Since the plasma source has been installed in our MBE, honestly I did not really know what the significant of it. What actually was the reason of it sitting there?
The isolation chamber connects the plasma source and the growth chamber. It means there is one shutter controller for nitrogen plasma source and one gate valve that comes from the isolation chamber. Below is the simple illustration:
Now, how about the MBE where the plasma source is connected directly to growth chamber of MBE (without isolation chamber)? Simply, only shutter of the nitrogen plasma source that governs the nitrogen plasma flow to the sample surface. Here is the simplified sketch:
The impact of the isolation chamber can be noticed when one has to work with more than one sample in short transition time interval with the next sample. As the plasma is ignited and introduced into the growth chamber, the pressure in in increase remarkably, from 10E-9 to 10E-4 Torr. It is a common procedure that, to exchange the sample with another sample (in buffer chamber), pressure of the growth chamber must be recovered to its normal working vacuum level. This can be achieved either by closing the gate valve (for the system having isolation chamber) or turning off the nitrogen plasma completely (for the system without isolation chamber).
This is the main difference. Terminating nitrogen plasma and evacuating nitrogen, venting it out from the growth chamber takes much more time for the vacuum level back to ultra high level. According to my experience, normally 60 min or more. Meanwhile, for the MBE with isolation chamber, nitrogen plasma source (and hence the nitrogen gas) is still there but isolated from the growth chamber. This is where the isolation chamber plays its role. Compared to the former design, recovery time of the pressure to ultra high vacuum takes at most 6 times faster, barely 10 minutes on the MBE system with isolation chamber.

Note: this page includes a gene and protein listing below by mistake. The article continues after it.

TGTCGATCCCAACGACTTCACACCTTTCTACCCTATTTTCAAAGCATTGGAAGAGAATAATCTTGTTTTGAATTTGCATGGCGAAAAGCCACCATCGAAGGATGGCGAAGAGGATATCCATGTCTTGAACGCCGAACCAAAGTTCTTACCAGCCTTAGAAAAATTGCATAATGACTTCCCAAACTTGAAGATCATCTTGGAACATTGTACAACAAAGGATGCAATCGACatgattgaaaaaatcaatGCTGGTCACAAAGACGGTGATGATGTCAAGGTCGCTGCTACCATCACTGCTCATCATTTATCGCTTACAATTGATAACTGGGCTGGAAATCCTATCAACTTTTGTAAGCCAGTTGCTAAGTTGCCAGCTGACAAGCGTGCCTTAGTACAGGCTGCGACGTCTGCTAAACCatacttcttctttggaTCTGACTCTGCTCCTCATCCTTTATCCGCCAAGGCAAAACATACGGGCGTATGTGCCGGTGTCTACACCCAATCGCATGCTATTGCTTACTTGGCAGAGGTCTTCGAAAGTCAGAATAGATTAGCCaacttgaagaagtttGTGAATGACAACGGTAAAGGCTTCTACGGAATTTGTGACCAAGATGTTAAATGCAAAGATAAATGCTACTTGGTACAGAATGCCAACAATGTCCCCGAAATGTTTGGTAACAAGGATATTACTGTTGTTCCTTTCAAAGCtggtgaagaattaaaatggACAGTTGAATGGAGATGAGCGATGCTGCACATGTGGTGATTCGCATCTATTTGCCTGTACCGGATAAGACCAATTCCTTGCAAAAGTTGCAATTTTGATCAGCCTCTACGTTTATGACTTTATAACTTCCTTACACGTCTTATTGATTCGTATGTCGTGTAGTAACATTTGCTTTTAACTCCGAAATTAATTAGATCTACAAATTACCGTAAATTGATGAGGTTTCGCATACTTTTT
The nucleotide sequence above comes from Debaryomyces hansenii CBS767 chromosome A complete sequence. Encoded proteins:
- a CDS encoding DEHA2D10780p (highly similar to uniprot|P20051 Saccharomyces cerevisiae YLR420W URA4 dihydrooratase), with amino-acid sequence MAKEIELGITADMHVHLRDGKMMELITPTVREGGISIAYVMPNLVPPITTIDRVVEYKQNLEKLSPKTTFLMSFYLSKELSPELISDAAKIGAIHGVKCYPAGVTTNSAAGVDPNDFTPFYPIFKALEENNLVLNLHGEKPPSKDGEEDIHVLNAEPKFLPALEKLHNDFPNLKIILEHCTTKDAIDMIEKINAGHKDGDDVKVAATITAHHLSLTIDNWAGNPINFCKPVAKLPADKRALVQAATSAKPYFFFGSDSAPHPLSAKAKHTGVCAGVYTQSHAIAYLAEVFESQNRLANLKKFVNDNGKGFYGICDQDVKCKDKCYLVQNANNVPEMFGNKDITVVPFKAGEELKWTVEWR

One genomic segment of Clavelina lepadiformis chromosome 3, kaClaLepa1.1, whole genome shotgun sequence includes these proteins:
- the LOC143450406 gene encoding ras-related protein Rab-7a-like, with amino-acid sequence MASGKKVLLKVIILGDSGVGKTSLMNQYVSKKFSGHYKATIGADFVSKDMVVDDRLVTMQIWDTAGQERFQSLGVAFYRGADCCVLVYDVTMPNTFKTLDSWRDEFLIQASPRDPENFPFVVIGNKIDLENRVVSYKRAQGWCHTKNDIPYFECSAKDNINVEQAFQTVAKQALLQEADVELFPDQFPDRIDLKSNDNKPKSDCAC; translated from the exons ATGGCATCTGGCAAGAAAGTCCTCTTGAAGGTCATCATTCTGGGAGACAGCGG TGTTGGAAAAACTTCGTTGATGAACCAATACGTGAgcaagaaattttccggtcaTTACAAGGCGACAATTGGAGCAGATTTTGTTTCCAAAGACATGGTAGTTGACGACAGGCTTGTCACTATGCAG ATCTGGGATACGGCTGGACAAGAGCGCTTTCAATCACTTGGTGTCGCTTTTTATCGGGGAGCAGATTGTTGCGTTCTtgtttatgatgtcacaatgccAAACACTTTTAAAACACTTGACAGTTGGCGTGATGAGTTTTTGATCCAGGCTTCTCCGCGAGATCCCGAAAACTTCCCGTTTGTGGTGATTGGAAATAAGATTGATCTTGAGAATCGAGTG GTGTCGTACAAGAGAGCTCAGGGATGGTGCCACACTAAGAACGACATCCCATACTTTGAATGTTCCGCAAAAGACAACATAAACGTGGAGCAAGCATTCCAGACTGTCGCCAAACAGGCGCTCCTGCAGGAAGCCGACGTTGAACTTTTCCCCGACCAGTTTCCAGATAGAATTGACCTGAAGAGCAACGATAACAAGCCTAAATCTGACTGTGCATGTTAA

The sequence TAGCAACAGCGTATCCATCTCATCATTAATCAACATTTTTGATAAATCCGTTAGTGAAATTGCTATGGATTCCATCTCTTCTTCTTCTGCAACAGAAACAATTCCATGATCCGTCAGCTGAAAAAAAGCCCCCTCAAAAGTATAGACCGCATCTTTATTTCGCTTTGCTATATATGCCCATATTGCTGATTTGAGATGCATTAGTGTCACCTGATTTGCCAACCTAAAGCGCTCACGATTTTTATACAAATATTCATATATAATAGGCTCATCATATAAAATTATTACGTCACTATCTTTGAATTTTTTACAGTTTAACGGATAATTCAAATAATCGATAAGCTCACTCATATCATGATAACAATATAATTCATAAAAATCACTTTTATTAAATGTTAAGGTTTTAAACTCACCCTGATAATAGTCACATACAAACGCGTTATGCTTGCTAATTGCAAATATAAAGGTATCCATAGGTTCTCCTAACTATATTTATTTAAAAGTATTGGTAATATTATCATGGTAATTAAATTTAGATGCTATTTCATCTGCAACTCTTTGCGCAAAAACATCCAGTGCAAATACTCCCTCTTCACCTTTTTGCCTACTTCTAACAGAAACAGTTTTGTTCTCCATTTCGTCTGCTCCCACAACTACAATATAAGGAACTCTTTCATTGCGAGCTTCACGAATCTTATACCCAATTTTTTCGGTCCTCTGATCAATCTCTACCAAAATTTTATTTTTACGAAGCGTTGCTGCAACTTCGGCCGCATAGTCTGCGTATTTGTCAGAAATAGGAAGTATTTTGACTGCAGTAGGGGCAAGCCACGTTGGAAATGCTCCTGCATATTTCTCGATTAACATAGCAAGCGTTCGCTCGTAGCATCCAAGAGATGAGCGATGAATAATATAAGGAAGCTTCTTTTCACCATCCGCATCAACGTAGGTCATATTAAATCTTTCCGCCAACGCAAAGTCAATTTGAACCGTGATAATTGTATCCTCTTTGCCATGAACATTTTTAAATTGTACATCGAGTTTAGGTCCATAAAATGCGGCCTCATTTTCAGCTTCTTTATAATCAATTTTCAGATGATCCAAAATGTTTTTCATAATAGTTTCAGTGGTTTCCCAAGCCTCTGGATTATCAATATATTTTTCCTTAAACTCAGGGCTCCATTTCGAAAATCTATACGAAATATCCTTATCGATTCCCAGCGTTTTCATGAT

If the growth plan is finished that day, the evacuation of the MBE with isolation chamber takes the similar manner as the MBE without the isolation chamber. In other words, the isolation chamber increase the time efficiency in growing between samples.
In addition, surface nitridation process is unavoidable reaction taking place for the MBE without isolation chamber. Sometime, one prefers to suppress surface nitridation by depositing, for example Al on the surface of Si and nitridation can be done afterward. This fashion can only be done on the MBE with isolation chamber, as the Nitrogen plasma can be generated before introduced inside the growth chamber. For the MBE system connected directly with nitrogen plasma source, the ignition of the plasma happens inside the growth chamber, where the sample is sitting, resulting nitridation treatment on the surface of the substrate, for some time even without realizing it.
The only consequence I have not discovered is the physical impact of the nitrogen plasma source to the substrate as the distance gets longer. Update will come soon, I hope!